Practical Application


In a February report supporting its rule making on C&D materials, the EPA determined that C&D wood residues are commonly used for boiler fuel where the biomass can either be combusted directly or converted through gasification. In comparison to the incineration and ash process, gasification limits conversion so biomass is converted into intermediate products and further used for energy recovery.


The EPA estimated that 164 million tons of building-related C&D debris was generated in 2003. Construction activities produced approximately 47 percent, while demolition activities produced 52 percent. Of the 164 million tons, between 33 million and 49 million tons was C&D wood. 


The EPA found that approximately 50 percent of the C&D wood debris is of acceptable size, quality and condition to be considered available for recovery with limiting factors being contamination. The EPA reported that dry woody materials with 0 percent moisture produces between 15.5 million and 16.4 million Btu per ton.


Although it is too early to tell the ultimate success of the standards, the organizations have received positive feedback from the initial application of the specifications. Along with the consensus that they were necessary, there has been a common understanding that, “it is really about standardizing the process for the marketplace by directing the specifications to companies as producers and boilers as consumers,” Miller says.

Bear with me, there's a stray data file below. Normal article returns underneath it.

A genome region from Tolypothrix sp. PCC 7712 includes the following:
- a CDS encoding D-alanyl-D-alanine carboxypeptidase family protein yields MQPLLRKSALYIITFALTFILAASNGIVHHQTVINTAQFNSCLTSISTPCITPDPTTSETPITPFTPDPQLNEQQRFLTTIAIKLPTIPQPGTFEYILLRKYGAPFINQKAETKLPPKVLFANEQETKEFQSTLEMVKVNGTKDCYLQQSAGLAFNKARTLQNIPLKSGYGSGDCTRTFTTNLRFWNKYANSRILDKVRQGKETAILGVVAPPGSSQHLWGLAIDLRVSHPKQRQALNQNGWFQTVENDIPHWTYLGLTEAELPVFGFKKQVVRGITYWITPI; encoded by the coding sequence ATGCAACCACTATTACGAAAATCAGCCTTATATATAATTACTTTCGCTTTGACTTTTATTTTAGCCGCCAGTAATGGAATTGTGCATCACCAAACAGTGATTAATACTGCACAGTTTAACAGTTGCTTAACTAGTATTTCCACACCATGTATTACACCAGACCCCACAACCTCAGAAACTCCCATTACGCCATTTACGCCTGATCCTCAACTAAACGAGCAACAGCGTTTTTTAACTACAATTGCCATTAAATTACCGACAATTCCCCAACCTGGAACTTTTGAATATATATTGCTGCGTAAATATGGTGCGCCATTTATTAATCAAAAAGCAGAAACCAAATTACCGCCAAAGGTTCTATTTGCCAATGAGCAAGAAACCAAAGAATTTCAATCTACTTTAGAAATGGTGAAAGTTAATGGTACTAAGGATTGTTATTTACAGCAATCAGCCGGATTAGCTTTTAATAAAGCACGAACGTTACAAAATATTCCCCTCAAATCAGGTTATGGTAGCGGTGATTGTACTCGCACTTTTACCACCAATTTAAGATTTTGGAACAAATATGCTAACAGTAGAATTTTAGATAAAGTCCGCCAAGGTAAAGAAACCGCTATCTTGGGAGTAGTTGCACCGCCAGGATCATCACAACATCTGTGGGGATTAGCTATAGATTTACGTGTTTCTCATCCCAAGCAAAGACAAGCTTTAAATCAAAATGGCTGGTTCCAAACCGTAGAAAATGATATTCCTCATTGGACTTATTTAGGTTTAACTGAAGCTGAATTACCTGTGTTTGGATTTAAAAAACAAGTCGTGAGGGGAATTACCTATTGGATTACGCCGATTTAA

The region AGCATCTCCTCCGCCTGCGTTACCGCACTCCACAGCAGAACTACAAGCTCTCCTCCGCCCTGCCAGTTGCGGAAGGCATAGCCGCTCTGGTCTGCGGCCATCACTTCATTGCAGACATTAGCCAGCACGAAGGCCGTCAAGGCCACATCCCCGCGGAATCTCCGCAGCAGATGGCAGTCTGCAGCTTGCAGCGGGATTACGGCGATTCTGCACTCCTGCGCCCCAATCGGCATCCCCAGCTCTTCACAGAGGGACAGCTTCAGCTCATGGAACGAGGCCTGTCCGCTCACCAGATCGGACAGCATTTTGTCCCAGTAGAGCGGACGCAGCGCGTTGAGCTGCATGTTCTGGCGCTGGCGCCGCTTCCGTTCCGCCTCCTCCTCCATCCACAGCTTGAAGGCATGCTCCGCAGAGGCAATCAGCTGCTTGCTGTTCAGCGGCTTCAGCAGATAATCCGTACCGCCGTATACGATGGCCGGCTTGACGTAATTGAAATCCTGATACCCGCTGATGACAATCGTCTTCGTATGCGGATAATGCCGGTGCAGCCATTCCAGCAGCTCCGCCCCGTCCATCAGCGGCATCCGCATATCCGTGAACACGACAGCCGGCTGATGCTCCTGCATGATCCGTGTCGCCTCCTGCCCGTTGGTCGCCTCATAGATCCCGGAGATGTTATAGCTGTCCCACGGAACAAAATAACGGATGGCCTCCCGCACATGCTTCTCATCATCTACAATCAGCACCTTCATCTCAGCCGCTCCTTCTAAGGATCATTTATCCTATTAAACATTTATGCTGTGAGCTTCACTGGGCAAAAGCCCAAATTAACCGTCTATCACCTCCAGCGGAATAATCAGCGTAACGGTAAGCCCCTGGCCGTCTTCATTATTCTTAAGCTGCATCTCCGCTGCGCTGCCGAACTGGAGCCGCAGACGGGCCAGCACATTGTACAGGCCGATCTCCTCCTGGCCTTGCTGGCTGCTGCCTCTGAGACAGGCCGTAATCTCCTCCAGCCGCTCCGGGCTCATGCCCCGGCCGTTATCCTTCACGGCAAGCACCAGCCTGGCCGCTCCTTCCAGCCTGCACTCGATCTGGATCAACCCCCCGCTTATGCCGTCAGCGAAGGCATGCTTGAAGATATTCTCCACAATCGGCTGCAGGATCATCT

All states are encouraged to use the specifications to aid the market. Although they are not laws and were not intended to be promoted directly to state governments, the most interesting result from its launch was the requests and interest from government agencies, according to Turley. 


It appears that regulatory bodies are attempting to get an idea of what is accepted in the marketplace so that they can properly derive laws and regulations that are applicable to the practical market.
In the future, Turley sees the specifications as a living document that is modified and refined as necessary for the benefit of the C&D industry. He would like to see them have practical and broad applications for making wood a fuel commodity and not a waste.


“The best thing about C&D wood-derived product is its Btu value,” Turley says. “The  other option is the landfill. Which one would you like to take?” His comment epitomizes the need to maximize the burn.

Author: Matt Soberg
Associate Editor, Biomass Power & Thermal
(701) 746-8385
msoberg@bbiinternational.com

 

About the CMRA: The Construction Materials Recycling Association represents companies from many C&D materials recycling industries internationally. CMRA provides support and representation to the industry and CMRA members in legislative and rule making venues that impact the recycling business. CMRA acts as an advocate to promote C&D recycling and the recycling business in every manner possible that benefits CMRA members. The CMRA promotes the safe and economically feasible recycling of more than 325 million tons of C&D materials generated in the U.S. annually.  For more information, go to www.cdrecycling.org.

About the NSWMA: The National Solid Waste Management Association is a trade association representing for-profit companies in North America that provide waste recycling and disposal services, and companies that provide professional and consulting services to the waste services industry. The association promotes the management of waste in a manner that is environmentally responsible, efficient, profitable and ethical, while benefiting the public and protecting employees. It accomplishes this mission by providing its members with education and training opportunities, research, and federal and state advocacy capability.  For more information, go to www.environmentalistseveryday.org.